The public sector unions are worried about the conduct and sluggish actions of the Directorate of Public Service Management (DPSM) that run contrary to President Mokgweetsi Masisi’s commitment and pronouncement toward salary negotiations.
Cooperating unions coordinator, Tobokani Rari, says in fact, the DPSM’s actions are not on. In a letter addressed to participating unions, Rari noted that following the delay in the resuscitation of the Public Service Bargaining Council (PSBC), owing to government’s resolve to derecognised public sector trade unions, and the consequent lawsuit by the public sectors unions, they agreed with DPSM to prioritise salary talks.
“The parties agreed that the negotiations process should commence outside the PSBC and should rather be carried out in accordance with each trade unions’ individual collective agreement.
“Following this, DPSM in November last year wrote to each individual public sector union proposing for the start of bilateral salary negotiations for the fiscal years 2019-2020 and 2020-2021. It further indicated that the negotiations should have been completed by December 24, 2018,” he noted. The six public sector unions who are leading members of BOFEPUSU are Botswana Land Boards Local Authorities and Health Workers Union (BLLAHWU), Botswana Sectors of Educators’ Trade Union (BOSETU), Botswana Teachers’ Union (BTU) and the National Amalgamated Local Central and Parastatal Workers’ Union (NALCPWU), Botswana Public Employees Union (BOPEU) and Botswana Nurses Union (BONU).
The six agreed to be engaged for the said negotiations as a bloc like DPSM requested. However, Rari pointed out that they met with DPSM on December 18, 2018 for the commencement of negotiations, but it was apparent that DPSM was not ready for negotiations to be concluded on December 24, 2018 as per their November correspondence.
Rari said DPSM did not submit their proposal paper soon as their mandate givers were unavailable. He added that both parties agreed that the salary increment proposal paper should be shared amongst the parties on or before January 14, 2019.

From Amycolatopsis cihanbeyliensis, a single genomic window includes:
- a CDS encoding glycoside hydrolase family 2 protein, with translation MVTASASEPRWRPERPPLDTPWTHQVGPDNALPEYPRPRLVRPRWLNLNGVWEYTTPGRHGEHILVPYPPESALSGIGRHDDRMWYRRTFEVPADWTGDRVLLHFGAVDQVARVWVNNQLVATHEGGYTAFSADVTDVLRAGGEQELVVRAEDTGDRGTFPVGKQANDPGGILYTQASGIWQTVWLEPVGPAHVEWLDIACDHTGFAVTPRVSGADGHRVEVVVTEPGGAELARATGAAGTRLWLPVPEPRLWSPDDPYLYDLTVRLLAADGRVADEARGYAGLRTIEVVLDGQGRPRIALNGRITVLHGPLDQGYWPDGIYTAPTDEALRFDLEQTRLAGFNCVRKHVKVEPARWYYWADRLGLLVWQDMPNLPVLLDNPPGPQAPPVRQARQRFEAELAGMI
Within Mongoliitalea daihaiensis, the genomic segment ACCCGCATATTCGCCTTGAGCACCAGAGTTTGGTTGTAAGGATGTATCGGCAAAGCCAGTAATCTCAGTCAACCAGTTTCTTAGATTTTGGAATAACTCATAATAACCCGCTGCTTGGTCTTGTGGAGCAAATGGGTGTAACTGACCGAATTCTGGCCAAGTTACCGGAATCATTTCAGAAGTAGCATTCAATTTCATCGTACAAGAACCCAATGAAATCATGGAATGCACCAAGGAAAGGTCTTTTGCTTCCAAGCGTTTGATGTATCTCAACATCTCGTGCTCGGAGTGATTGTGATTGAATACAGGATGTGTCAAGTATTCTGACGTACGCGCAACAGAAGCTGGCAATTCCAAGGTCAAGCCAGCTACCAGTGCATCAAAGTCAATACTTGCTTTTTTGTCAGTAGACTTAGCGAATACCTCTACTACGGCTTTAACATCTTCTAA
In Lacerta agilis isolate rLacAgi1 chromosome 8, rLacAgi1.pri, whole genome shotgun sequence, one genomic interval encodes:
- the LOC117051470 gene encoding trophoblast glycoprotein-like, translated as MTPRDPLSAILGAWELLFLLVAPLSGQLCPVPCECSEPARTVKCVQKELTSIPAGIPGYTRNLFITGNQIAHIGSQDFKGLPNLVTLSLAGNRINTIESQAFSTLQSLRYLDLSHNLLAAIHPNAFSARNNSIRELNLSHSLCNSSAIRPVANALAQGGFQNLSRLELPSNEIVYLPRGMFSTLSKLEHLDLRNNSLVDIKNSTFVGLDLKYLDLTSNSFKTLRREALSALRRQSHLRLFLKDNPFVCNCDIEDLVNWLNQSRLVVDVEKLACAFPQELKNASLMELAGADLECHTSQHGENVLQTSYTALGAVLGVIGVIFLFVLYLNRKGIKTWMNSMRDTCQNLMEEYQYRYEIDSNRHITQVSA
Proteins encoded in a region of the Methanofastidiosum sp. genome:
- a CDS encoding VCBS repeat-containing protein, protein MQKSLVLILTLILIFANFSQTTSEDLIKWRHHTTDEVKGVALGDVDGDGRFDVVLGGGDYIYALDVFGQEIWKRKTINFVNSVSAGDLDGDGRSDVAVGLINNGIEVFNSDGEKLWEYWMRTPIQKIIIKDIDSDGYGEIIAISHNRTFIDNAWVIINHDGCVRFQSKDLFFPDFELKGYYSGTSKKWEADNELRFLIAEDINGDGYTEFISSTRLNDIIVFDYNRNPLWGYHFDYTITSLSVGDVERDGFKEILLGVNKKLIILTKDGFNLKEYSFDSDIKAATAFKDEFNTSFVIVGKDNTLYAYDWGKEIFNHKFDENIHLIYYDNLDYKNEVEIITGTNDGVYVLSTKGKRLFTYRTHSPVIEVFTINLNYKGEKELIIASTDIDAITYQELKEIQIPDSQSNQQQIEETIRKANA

“At this meeting, parties also agreed to the appointment of a task team that would come up with draft rules of engagement and schedule of meetings. The meeting as well agreed that there should be an independent chairperson of the negotiations, and the union party suggested the names of three potential chairs. The employer was to later come up with its suggested names and contact them for the ultimate appointment of one.”
“Another meeting was convened on January 11, 2019 to look at the issues of the Rules of Engagement, the Independent Chairperson and the schedule of
He further stated that the employer once again indicated that they will not be able to meet the agreed deadline of exchanging the salary increment proposals of January 14, 2019 saying DPSM indicated it was because they had not yet received the PEMANDU report, and it had an important internal engagement that was to take place on January 28, 2019. He added that DPSM stated that their proposal paper could only be exchanged on the same week the internal meeting would be held.
He pointed out that they (trade unions) did not agree to the extension of the deadline, indicating that there was need to expedite the process of negotiations so that the product of those negotiation process be part of the pronouncement during the budget speech as was promised by Masisi. “In view of the mismatch between HE’s pronouncements and the sluggish conduct and attitude of DPSM, the presidents of the cooperating public sector unions will meet HE today (Wednesday January 16, 2019) to seek to understand what is going on regarding the apparent mismatch.
A way forward will then be mapped following the meeting mismatch. We appeal to members and the public service in general to remain calm and focused as leadership deals with this matter,” he added. In a press statement, the director of DPSM management, Goitseone Mosalakatane stated that preparations for salary negotiations were ongoing.
She said prior to the resuscitation of the PSBC, government appointed PEMANDU Associates, a Malaysian private consultancy company for the provision of consultancy services to review of public service remuneration systems, public service performance management and determination of the role of the DPSM in public service reform. “DPSM pledged to share with the Public Sector Unions the PEMANDU report by the end of December 2018.
The consultant has not completed the assignment as yet; therefore the report has not been availed to the Public Service Unions. Although the report is expected to advise and guide the parties on key areas of negotiations, we wish to assure the public that its non-availability will not stall salary negotiations,” she noted.